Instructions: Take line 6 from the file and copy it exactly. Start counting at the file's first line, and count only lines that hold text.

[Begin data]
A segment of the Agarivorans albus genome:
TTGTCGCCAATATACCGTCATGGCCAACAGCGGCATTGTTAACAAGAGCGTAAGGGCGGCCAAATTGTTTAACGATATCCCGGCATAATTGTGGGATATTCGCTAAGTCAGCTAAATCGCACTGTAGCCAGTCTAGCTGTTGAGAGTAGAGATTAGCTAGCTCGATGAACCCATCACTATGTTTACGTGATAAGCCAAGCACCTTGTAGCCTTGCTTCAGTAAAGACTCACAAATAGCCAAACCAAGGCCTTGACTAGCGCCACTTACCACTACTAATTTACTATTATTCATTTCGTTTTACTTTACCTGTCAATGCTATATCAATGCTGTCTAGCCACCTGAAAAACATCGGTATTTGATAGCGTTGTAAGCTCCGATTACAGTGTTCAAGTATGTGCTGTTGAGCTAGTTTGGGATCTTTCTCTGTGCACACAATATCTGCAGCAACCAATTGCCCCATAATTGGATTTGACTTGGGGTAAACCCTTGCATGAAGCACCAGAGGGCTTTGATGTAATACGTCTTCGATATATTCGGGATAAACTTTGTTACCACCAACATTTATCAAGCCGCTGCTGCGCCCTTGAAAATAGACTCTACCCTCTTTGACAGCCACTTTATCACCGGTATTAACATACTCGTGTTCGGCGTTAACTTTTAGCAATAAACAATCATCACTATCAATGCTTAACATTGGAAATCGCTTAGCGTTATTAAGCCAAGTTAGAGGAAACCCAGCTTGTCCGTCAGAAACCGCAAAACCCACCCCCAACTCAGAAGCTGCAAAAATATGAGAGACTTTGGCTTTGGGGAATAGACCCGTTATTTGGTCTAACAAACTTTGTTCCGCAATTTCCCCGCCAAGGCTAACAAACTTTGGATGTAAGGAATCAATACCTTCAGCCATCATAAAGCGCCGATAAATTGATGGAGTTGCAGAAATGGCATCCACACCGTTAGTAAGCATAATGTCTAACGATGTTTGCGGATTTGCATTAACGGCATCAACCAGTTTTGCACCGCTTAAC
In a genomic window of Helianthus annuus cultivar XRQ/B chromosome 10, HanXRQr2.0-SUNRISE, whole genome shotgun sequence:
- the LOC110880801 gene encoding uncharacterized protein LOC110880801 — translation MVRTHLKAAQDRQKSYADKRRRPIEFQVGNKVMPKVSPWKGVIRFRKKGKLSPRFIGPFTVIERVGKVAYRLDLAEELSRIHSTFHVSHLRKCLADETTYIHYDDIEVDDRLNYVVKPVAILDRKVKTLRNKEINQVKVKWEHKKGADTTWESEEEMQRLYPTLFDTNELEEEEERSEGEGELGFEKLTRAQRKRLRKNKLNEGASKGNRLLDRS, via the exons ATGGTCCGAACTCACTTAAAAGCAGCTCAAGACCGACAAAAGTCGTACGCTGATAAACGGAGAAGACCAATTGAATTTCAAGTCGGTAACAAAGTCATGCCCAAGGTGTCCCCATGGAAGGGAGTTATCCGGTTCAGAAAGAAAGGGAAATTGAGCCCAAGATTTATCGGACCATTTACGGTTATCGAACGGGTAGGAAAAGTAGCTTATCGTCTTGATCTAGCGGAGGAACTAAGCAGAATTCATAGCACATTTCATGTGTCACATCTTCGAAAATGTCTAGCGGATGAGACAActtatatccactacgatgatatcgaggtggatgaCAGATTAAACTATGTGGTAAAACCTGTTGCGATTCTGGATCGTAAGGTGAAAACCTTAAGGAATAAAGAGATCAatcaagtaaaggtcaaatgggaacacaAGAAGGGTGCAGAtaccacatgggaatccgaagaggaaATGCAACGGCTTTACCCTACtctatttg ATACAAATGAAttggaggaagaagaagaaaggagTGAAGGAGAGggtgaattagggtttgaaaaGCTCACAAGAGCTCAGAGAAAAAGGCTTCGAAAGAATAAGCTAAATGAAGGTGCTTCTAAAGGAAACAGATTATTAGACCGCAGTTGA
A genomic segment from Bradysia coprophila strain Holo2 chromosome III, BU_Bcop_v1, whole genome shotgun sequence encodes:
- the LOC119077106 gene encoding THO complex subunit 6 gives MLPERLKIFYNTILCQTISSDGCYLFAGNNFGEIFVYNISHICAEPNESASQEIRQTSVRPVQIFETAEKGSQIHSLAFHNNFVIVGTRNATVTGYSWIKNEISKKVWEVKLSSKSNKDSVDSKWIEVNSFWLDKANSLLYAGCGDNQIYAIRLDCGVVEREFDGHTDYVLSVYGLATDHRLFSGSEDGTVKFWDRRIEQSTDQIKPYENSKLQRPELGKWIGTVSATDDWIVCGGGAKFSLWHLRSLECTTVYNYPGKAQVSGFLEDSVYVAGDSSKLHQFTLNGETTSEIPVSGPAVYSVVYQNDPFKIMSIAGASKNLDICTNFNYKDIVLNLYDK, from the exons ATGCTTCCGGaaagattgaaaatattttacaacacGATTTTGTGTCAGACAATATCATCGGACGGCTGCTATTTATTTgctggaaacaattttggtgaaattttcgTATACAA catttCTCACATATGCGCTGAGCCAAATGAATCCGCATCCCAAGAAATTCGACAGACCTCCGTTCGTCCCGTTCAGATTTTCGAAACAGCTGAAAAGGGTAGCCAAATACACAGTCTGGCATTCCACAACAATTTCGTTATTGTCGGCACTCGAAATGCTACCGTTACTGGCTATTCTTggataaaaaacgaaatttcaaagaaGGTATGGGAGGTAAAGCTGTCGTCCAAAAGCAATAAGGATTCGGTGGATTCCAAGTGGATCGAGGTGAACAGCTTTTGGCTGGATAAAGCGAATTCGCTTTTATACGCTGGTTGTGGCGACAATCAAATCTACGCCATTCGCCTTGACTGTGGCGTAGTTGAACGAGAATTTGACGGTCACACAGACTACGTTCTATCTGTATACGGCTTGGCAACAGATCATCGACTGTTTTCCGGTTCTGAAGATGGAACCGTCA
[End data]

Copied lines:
- the LOC119077106 gene encoding THO complex subunit 6 gives MLPERLKIFYNTILCQTISSDGCYLFAGNNFGEIFVYNISHICAEPNESASQEIRQTSVRPVQIFETAEKGSQIHSLAFHNNFVIVGTRNATVTGYSWIKNEISKKVWEVKLSSKSNKDSVDSKWIEVNSFWLDKANSLLYAGCGDNQIYAIRLDCGVVEREFDGHTDYVLSVYGLATDHRLFSGSEDGTVKFWDRRIEQSTDQIKPYENSKLQRPELGKWIGTVSATDDWIVCGGGAKFSLWHLRSLECTTVYNYPGKAQVSGFLEDSVYVAGDSSKLHQFTLNGETTSEIPVSGPAVYSVVYQNDPFKIMSIAGASKNLDICTNFNYKDIVLNLYDK, from the exons ATGCTTCCGGaaagattgaaaatattttacaacacGATTTTGTGTCAGACAATATCATCGGACGGCTGCTATTTATTTgctggaaacaattttggtgaaattttcgTATACAA catttCTCACATATGCGCTGAGCCAAATGAATCCGCATCCCAAGAAATTCGACAGACCTCCGTTCGTCCCGTTCAGATTTTCGAAACAGCTGAAAAGGGTAGCCAAATACACAGTCTGGCATTCCACAACAATTTCGTTATTGTCGGCACTCGAAATGCTACCGTTACTGGCTATTCTTggataaaaaacgaaatttcaaagaaGGTATGGGAGGTAAAGCTGTCGTCCAAAAGCAATAAGGATTCGGTGGATTCCAAGTGGATCGAGGTGAACAGCTTTTGGCTGGATAAAGCGAATTCGCTTTTATACGCTGGTTGTGGCGACAATCAAATCTACGCCATTCGCCTTGACTGTGGCGTAGTTGAACGAGAATTTGACGGTCACACAGACTACGTTCTATCTGTATACGGCTTGGCAACAGATCATCGACTGTTTTCCGGTTCTGAAGATGGAACCGTCA